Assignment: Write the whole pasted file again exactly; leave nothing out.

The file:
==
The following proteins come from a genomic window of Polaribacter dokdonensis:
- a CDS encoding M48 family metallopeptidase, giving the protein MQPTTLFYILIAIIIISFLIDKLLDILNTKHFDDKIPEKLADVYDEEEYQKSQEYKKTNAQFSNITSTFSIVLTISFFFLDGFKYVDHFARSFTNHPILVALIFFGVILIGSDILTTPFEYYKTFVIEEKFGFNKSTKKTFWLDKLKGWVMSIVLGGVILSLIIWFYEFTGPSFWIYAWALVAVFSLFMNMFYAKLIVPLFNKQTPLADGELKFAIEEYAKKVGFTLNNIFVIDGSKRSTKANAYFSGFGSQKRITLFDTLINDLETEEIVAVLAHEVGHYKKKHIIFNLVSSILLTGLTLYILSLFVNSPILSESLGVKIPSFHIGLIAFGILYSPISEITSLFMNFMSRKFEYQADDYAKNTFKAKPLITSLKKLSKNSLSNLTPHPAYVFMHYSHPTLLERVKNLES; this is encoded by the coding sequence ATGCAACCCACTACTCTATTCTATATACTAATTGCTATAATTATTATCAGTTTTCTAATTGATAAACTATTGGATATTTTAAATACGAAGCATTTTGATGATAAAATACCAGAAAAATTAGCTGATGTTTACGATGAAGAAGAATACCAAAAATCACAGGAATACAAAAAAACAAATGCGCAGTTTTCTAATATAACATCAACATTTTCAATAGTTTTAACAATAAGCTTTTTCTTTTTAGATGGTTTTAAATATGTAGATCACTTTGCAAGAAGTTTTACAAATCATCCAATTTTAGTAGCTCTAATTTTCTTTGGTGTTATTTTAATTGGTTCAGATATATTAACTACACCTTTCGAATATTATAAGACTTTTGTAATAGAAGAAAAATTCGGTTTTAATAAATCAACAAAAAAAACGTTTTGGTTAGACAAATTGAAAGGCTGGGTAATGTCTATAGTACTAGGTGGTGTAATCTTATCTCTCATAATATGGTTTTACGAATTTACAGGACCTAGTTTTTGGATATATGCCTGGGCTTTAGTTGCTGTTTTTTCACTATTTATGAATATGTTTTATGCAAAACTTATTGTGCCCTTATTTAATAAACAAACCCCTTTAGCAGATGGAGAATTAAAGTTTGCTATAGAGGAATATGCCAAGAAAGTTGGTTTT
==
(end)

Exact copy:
The following proteins come from a genomic window of Polaribacter dokdonensis:
- a CDS encoding M48 family metallopeptidase, giving the protein MQPTTLFYILIAIIIISFLIDKLLDILNTKHFDDKIPEKLADVYDEEEYQKSQEYKKTNAQFSNITSTFSIVLTISFFFLDGFKYVDHFARSFTNHPILVALIFFGVILIGSDILTTPFEYYKTFVIEEKFGFNKSTKKTFWLDKLKGWVMSIVLGGVILSLIIWFYEFTGPSFWIYAWALVAVFSLFMNMFYAKLIVPLFNKQTPLADGELKFAIEEYAKKVGFTLNNIFVIDGSKRSTKANAYFSGFGSQKRITLFDTLINDLETEEIVAVLAHEVGHYKKKHIIFNLVSSILLTGLTLYILSLFVNSPILSESLGVKIPSFHIGLIAFGILYSPISEITSLFMNFMSRKFEYQADDYAKNTFKAKPLITSLKKLSKNSLSNLTPHPAYVFMHYSHPTLLERVKNLES; this is encoded by the coding sequence ATGCAACCCACTACTCTATTCTATATACTAATTGCTATAATTATTATCAGTTTTCTAATTGATAAACTATTGGATATTTTAAATACGAAGCATTTTGATGATAAAATACCAGAAAAATTAGCTGATGTTTACGATGAAGAAGAATACCAAAAATCACAGGAATACAAAAAAACAAATGCGCAGTTTTCTAATATAACATCAACATTTTCAATAGTTTTAACAATAAGCTTTTTCTTTTTAGATGGTTTTAAATATGTAGATCACTTTGCAAGAAGTTTTACAAATCATCCAATTTTAGTAGCTCTAATTTTCTTTGGTGTTATTTTAATTGGTTCAGATATATTAACTACACCTTTCGAATATTATAAGACTTTTGTAATAGAAGAAAAATTCGGTTTTAATAAATCAACAAAAAAAACGTTTTGGTTAGACAAATTGAAAGGCTGGGTAATGTCTATAGTACTAGGTGGTGTAATCTTATCTCTCATAATATGGTTTTACGAATTTACAGGACCTAGTTTTTGGATATATGCCTGGGCTTTAGTTGCTGTTTTTTCACTATTTATGAATATGTTTTATGCAAAACTTATTGTGCCCTTATTTAATAAACAAACCCCTTTAGCAGATGGAGAATTAAAGTTTGCTATAGAGGAATATGCCAAGAAAGTTGGTTTT